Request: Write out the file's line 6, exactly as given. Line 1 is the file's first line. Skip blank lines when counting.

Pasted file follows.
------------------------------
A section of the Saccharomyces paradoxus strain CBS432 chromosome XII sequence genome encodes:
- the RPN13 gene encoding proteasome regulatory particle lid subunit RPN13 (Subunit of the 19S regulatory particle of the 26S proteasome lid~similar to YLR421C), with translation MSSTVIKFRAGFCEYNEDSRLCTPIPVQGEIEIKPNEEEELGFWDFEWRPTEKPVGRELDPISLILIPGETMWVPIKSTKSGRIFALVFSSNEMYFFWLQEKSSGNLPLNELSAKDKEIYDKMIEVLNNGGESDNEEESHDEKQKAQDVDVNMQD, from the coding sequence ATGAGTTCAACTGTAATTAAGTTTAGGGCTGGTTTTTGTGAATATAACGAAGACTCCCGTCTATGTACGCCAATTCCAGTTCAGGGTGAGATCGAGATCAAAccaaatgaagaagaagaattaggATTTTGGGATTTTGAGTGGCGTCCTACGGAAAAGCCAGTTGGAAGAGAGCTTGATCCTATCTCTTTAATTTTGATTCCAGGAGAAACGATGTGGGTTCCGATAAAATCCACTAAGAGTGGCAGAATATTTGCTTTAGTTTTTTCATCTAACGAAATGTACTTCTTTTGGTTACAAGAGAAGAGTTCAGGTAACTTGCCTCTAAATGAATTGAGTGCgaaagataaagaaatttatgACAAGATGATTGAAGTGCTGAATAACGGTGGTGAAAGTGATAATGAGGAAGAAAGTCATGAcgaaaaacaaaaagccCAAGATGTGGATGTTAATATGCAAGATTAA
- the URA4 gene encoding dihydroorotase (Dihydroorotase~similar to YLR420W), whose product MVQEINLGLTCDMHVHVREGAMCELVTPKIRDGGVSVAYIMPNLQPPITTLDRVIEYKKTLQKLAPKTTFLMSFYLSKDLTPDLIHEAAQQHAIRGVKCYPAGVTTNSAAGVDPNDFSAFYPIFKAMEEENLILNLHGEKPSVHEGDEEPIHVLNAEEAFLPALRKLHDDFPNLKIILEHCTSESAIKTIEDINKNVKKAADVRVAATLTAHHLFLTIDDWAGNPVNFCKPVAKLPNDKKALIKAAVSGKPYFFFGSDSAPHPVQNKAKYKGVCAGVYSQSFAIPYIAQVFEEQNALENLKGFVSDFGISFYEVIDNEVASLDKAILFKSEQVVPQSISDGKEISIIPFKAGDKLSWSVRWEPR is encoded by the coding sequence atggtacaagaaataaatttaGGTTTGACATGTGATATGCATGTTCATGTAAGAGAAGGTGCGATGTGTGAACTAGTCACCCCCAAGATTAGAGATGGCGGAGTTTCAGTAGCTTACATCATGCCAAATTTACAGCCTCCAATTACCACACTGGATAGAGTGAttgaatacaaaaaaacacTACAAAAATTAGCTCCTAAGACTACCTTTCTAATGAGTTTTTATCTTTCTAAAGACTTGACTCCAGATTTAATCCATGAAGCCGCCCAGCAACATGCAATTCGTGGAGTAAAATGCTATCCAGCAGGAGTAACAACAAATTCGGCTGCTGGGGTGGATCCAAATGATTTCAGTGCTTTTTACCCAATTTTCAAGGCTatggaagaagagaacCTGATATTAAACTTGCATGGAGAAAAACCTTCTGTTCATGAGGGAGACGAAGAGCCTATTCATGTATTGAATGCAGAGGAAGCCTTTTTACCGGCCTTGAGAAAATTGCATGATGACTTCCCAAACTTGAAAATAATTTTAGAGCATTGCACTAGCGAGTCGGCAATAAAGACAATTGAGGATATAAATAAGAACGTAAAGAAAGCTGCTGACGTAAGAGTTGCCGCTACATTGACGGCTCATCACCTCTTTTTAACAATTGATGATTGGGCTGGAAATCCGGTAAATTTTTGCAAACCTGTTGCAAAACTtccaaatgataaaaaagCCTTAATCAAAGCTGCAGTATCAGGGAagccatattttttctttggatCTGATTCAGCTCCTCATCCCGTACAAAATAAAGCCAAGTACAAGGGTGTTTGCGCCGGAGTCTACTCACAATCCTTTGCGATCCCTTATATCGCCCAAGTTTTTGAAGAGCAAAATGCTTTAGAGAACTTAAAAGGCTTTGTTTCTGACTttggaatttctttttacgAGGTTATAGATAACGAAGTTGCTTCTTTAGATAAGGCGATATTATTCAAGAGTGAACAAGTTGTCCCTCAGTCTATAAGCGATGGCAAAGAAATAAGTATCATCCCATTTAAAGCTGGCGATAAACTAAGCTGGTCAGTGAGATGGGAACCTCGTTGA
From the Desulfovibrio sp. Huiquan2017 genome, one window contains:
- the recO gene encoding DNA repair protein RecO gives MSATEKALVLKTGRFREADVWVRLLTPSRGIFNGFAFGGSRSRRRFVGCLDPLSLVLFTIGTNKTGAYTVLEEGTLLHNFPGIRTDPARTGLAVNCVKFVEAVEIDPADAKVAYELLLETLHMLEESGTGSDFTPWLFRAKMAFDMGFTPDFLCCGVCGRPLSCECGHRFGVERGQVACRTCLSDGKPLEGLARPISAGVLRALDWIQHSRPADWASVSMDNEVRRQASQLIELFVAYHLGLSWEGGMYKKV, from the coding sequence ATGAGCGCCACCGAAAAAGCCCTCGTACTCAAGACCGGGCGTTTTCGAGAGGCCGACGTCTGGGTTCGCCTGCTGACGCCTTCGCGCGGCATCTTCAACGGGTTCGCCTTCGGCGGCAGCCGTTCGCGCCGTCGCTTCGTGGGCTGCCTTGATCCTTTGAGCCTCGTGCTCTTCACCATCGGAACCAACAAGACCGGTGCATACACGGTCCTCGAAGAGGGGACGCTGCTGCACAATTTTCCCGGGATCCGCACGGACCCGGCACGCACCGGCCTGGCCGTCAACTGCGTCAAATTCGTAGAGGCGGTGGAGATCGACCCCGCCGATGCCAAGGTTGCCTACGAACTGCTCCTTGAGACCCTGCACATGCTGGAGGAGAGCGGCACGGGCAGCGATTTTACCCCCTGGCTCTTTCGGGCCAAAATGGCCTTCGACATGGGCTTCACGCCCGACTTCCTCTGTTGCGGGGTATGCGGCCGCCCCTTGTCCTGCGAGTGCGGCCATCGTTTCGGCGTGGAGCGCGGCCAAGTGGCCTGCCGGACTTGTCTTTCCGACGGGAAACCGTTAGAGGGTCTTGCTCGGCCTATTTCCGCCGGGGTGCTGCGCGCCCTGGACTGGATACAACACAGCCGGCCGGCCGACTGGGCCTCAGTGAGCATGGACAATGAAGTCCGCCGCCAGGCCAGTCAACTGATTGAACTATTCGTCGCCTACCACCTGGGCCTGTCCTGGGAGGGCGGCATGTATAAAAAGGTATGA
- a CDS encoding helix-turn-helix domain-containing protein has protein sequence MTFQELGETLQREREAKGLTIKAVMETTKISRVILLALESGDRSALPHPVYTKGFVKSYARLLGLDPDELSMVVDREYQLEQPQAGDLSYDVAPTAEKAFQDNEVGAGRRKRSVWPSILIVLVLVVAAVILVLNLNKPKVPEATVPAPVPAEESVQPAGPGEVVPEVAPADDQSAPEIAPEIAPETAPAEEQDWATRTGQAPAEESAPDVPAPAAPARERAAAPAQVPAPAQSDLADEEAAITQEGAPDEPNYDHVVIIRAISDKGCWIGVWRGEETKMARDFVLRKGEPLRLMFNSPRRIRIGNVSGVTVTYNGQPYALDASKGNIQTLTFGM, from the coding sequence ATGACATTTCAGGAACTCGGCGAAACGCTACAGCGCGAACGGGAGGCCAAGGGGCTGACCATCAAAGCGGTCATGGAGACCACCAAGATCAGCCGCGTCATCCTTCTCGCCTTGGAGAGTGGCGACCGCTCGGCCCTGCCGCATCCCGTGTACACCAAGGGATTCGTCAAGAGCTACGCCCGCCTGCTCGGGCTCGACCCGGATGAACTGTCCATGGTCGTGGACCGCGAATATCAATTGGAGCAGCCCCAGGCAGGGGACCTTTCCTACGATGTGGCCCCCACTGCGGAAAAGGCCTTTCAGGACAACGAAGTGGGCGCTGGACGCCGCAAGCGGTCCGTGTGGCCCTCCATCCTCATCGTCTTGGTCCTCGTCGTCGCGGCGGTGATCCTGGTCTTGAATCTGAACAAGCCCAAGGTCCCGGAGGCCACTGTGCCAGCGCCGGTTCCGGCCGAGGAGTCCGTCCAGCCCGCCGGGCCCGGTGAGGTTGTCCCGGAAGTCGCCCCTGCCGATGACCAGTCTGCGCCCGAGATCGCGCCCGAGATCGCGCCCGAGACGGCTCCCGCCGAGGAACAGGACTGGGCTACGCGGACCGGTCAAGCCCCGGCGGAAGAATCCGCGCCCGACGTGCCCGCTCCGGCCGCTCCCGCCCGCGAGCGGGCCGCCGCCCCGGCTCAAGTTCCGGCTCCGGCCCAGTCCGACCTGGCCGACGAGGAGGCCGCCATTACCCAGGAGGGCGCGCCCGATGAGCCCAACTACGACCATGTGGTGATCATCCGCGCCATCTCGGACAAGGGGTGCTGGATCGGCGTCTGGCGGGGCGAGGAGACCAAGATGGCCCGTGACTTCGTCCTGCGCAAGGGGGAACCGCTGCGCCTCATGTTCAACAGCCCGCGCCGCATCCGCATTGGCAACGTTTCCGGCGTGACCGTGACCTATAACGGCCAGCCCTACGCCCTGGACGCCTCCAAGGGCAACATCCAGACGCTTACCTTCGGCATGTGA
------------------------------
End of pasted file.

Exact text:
- a CDS encoding helix-turn-helix domain-containing protein has protein sequence MTFQELGETLQREREAKGLTIKAVMETTKISRVILLALESGDRSALPHPVYTKGFVKSYARLLGLDPDELSMVVDREYQLEQPQAGDLSYDVAPTAEKAFQDNEVGAGRRKRSVWPSILIVLVLVVAAVILVLNLNKPKVPEATVPAPVPAEESVQPAGPGEVVPEVAPADDQSAPEIAPEIAPETAPAEEQDWATRTGQAPAEESAPDVPAPAAPARERAAAPAQVPAPAQSDLADEEAAITQEGAPDEPNYDHVVIIRAISDKGCWIGVWRGEETKMARDFVLRKGEPLRLMFNSPRRIRIGNVSGVTVTYNGQPYALDASKGNIQTLTFGM, from the coding sequence ATGACATTTCAGGAACTCGGCGAAACGCTACAGCGCGAACGGGAGGCCAAGGGGCTGACCATCAAAGCGGTCATGGAGACCACCAAGATCAGCCGCGTCATCCTTCTCGCCTTGGAGAGTGGCGACCGCTCGGCCCTGCCGCATCCCGTGTACACCAAGGGATTCGTCAAGAGCTACGCCCGCCTGCTCGGGCTCGACCCGGATGAACTGTCCATGGTCGTGGACCGCGAATATCAATTGGAGCAGCCCCAGGCAGGGGACCTTTCCTACGATGTGGCCCCCACTGCGGAAAAGGCCTTTCAGGACAACGAAGTGGGCGCTGGACGCCGCAAGCGGTCCGTGTGGCCCTCCATCCTCATCGTCTTGGTCCTCGTCGTCGCGGCGGTGATCCTGGTCTTGAATCTGAACAAGCCCAAGGTCCCGGAGGCCACTGTGCCAGCGCCGGTTCCGGCCGAGGAGTCCGTCCAGCCCGCCGGGCCCGGTGAGGTTGTCCCGGAAGTCGCCCCTGCCGATGACCAGTCTGCGCCCGAGATCGCGCCCGAGATCGCGCCCGAGACGGCTCCCGCCGAGGAACAGGACTGGGCTACGCGGACCGGTCAAGCCCCGGCGGAAGAATCCGCGCCCGACGTGCCCGCTCCGGCCGCTCCCGCCCGCGAGCGGGCCGCCGCCCCGGCTCAAGTTCCGGCTCCGGCCCAGTCCGACCTGGCCGACGAGGAGGCCGCCATTACCCAGGAGGGCGCGCCCGATGAGCCCAACTACGACCATGTGGTGATCATCCGCGCCATCTCGGACAAGGGGTGCTGGATCGGCGTCTGGCGGGGCGAGGAGACCAAGATGGCCCGTGACTTCGTCCTGCGCAAGGGGGAACCGCTGCGCCTCATGTTCAACAGCCCGCGCCGCATCCGCATTGGCAACGTTTCCGGCGTGACCGTGACCTATAACGGCCAGCCCTACGCCCTGGACGCCTCCAAGGGCAACATCCAGACGCTTACCTTCGGCATGTGA